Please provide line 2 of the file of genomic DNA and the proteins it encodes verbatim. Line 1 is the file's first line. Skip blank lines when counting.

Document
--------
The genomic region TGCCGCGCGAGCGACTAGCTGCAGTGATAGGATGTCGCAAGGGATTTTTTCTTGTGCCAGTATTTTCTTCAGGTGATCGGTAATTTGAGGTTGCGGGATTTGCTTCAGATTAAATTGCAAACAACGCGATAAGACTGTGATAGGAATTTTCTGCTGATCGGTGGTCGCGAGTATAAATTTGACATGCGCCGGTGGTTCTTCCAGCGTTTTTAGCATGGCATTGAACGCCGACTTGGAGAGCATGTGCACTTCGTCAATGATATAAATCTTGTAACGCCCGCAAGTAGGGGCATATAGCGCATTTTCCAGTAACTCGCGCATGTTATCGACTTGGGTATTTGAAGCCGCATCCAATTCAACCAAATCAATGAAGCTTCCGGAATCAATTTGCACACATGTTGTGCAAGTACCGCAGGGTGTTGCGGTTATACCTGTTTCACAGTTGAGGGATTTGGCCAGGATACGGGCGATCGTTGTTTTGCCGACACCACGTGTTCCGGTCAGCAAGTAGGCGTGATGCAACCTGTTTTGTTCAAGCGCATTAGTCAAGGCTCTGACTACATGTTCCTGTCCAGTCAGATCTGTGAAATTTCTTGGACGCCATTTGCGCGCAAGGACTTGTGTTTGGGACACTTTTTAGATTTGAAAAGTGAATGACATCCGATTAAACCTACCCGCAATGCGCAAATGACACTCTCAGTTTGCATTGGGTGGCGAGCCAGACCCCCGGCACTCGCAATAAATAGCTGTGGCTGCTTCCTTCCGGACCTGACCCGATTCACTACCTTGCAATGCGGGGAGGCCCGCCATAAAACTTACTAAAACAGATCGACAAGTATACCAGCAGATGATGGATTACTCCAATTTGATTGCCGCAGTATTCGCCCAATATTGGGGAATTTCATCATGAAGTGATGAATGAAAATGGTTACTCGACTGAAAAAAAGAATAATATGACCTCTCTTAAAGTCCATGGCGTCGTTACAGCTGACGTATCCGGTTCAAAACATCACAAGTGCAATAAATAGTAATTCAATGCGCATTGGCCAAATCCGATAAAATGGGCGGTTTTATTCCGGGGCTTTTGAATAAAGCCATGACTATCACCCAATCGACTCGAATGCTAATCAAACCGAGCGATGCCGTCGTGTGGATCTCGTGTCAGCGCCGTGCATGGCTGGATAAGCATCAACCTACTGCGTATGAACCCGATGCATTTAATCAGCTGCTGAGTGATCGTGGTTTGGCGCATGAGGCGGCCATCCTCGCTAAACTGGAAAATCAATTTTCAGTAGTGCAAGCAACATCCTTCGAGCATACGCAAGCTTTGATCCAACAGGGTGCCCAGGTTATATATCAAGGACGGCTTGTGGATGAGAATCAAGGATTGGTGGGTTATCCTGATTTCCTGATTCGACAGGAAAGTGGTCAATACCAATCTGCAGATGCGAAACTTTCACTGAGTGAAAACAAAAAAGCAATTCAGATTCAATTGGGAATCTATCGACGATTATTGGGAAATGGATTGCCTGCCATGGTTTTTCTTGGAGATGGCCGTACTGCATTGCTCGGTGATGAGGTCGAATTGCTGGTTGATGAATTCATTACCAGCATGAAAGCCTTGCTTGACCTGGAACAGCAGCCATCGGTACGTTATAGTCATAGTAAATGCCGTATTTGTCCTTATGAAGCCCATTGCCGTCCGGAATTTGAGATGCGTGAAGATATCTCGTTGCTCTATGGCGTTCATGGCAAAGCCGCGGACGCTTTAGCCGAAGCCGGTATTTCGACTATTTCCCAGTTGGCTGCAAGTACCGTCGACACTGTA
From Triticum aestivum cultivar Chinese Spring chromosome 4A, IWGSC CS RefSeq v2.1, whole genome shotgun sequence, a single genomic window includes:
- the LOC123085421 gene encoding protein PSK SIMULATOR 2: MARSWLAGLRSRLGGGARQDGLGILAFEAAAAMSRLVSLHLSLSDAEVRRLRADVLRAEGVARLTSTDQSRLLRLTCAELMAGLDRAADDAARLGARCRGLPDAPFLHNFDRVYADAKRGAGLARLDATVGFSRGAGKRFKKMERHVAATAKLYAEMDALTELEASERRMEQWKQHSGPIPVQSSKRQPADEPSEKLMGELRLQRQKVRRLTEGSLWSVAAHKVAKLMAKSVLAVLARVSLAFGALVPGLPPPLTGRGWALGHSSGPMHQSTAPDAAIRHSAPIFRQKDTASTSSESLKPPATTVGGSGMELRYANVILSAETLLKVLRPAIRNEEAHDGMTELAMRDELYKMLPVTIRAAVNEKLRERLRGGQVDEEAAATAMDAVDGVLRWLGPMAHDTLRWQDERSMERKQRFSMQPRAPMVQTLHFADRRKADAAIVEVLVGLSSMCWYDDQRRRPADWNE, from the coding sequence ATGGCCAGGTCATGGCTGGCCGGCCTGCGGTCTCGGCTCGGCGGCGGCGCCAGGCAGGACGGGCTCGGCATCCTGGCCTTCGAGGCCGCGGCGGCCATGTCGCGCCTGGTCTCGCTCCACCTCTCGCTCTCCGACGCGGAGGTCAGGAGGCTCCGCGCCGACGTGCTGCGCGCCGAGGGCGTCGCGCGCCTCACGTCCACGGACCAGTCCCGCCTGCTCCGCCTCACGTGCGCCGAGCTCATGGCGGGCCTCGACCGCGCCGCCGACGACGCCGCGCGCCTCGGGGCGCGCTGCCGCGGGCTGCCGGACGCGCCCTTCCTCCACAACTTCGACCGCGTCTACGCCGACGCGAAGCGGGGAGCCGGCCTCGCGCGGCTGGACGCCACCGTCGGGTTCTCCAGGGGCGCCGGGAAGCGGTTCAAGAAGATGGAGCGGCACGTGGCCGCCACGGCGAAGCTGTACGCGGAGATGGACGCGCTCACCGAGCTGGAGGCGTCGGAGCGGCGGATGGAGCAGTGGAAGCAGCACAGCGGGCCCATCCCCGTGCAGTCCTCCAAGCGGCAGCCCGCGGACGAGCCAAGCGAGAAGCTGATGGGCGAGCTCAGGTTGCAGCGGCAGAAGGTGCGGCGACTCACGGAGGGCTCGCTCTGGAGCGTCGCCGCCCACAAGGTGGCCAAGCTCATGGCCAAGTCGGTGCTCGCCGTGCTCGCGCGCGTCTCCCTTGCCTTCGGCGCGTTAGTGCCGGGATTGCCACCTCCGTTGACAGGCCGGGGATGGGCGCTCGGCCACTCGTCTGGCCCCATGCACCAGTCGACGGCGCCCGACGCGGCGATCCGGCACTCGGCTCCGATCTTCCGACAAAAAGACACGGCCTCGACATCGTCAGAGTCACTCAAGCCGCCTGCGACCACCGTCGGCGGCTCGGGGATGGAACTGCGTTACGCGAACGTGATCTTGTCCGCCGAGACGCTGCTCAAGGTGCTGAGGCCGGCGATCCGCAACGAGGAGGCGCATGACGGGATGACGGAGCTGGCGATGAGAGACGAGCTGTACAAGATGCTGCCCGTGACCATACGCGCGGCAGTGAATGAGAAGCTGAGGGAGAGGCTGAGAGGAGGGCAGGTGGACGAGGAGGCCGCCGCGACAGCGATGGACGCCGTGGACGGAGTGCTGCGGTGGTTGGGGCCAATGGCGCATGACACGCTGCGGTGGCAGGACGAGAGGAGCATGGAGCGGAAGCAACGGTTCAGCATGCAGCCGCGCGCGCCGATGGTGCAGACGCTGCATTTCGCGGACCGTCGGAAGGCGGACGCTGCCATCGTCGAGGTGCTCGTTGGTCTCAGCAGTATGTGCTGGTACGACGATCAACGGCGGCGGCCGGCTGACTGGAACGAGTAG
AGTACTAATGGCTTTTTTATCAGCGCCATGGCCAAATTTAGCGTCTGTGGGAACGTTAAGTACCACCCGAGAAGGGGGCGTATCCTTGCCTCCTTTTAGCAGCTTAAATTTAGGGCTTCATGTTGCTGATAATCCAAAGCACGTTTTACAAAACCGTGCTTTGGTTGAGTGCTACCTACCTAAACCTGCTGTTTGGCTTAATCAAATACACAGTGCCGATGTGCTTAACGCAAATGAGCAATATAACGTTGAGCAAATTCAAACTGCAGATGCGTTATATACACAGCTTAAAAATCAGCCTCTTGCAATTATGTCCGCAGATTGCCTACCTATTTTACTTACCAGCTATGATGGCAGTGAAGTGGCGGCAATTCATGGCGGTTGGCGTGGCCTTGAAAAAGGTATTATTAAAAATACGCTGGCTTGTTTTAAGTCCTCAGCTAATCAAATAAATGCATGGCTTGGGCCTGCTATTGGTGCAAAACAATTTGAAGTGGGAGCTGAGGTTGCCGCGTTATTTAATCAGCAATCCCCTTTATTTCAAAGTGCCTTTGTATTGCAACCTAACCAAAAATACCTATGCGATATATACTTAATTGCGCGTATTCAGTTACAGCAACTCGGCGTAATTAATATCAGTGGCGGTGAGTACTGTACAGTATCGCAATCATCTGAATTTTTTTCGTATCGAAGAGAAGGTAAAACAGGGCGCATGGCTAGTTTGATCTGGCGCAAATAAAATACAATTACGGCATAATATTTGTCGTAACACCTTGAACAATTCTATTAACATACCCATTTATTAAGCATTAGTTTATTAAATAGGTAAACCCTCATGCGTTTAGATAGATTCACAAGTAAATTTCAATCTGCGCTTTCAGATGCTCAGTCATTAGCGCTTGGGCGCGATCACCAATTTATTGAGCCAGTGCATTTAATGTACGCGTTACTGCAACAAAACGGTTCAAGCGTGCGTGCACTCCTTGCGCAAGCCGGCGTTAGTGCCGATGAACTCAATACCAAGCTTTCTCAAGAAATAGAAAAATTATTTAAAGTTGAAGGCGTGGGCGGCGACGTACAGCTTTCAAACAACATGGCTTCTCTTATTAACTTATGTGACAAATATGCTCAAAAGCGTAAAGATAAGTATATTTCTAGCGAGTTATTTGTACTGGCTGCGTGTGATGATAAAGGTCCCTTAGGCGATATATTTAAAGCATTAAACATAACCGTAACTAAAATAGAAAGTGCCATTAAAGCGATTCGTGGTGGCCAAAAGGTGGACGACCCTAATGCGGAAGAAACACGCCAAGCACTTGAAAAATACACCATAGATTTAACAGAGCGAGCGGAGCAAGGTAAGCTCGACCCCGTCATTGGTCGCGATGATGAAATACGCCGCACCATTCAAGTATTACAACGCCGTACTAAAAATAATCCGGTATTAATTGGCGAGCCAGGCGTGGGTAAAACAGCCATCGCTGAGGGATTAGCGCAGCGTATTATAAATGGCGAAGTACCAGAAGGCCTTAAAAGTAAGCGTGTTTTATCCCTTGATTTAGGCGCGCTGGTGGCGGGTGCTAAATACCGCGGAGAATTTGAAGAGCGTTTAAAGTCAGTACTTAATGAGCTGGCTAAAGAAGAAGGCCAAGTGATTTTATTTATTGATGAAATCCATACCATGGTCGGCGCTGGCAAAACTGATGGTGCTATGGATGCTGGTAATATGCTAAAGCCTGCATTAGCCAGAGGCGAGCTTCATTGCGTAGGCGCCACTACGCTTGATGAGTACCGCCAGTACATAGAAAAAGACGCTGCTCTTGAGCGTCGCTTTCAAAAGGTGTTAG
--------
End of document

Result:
From Triticum aestivum cultivar Chinese Spring chromosome 4A, IWGSC CS RefSeq v2.1, whole genome shotgun sequence, a single genomic window includes: